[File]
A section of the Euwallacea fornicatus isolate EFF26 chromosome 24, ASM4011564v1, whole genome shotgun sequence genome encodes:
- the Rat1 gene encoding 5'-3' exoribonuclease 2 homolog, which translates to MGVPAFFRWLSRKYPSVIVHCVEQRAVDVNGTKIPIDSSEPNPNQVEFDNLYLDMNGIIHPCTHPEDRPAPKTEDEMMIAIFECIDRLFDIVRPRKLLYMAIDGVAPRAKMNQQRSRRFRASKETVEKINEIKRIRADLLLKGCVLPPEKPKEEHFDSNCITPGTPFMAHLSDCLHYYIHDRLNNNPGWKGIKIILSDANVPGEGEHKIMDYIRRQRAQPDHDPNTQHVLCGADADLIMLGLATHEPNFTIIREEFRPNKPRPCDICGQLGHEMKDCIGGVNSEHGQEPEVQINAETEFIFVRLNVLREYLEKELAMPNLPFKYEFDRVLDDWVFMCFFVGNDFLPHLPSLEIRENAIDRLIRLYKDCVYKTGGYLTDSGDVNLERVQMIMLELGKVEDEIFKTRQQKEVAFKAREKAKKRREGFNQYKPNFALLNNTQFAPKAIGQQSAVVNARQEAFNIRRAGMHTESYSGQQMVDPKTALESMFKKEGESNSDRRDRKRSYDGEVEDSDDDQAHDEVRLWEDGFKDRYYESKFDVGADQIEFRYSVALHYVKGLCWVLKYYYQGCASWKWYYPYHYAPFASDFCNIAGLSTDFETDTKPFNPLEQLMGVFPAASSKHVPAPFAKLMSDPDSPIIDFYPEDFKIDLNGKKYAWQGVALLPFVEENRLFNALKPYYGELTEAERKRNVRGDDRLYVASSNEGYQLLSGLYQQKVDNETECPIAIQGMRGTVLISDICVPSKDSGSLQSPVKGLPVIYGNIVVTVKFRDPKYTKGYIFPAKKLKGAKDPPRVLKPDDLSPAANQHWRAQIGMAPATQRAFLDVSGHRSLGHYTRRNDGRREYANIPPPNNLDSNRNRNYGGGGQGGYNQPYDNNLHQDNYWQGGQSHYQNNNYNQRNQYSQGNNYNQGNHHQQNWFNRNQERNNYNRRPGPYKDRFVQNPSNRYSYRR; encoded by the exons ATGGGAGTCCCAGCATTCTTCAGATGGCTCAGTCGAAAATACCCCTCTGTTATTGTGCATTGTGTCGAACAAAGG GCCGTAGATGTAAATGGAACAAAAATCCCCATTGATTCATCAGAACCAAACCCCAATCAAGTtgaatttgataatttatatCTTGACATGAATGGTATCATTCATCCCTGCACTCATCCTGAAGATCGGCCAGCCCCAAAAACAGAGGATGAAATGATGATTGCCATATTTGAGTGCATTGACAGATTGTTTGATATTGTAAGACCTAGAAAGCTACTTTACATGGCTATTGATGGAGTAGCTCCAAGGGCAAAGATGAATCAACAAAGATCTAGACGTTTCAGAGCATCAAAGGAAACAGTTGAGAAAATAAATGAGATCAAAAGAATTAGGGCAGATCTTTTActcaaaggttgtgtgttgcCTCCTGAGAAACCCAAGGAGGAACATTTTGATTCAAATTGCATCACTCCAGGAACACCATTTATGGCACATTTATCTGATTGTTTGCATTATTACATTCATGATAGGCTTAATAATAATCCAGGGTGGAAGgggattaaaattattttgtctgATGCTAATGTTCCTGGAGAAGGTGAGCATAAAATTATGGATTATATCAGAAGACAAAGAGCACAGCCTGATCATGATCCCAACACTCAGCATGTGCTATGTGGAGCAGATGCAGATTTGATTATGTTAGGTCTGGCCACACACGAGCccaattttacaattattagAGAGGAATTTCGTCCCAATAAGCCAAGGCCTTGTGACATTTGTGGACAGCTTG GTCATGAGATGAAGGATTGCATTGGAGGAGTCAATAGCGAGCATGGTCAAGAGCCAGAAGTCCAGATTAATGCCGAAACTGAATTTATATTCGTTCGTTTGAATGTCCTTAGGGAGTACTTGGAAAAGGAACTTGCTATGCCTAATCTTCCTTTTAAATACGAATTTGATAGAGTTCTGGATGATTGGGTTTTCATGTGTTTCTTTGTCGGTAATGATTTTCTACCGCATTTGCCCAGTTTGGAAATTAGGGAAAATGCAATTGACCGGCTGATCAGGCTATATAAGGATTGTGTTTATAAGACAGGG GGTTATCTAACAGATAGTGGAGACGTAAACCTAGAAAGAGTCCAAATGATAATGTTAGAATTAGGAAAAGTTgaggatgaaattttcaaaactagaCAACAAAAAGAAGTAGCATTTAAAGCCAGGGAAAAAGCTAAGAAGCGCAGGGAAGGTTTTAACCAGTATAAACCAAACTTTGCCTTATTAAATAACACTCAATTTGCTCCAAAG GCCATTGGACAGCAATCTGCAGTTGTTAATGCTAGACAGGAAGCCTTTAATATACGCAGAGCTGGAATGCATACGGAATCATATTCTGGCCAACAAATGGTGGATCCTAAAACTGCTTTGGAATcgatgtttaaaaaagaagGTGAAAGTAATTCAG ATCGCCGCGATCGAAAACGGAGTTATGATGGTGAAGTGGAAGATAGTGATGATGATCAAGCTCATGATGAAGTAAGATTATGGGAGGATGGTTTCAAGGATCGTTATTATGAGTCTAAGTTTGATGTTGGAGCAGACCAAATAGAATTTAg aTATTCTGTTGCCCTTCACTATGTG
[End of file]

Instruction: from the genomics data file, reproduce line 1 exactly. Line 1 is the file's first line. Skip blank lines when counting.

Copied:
A section of the Euwallacea fornicatus isolate EFF26 chromosome 24, ASM4011564v1, whole genome shotgun sequence genome encodes: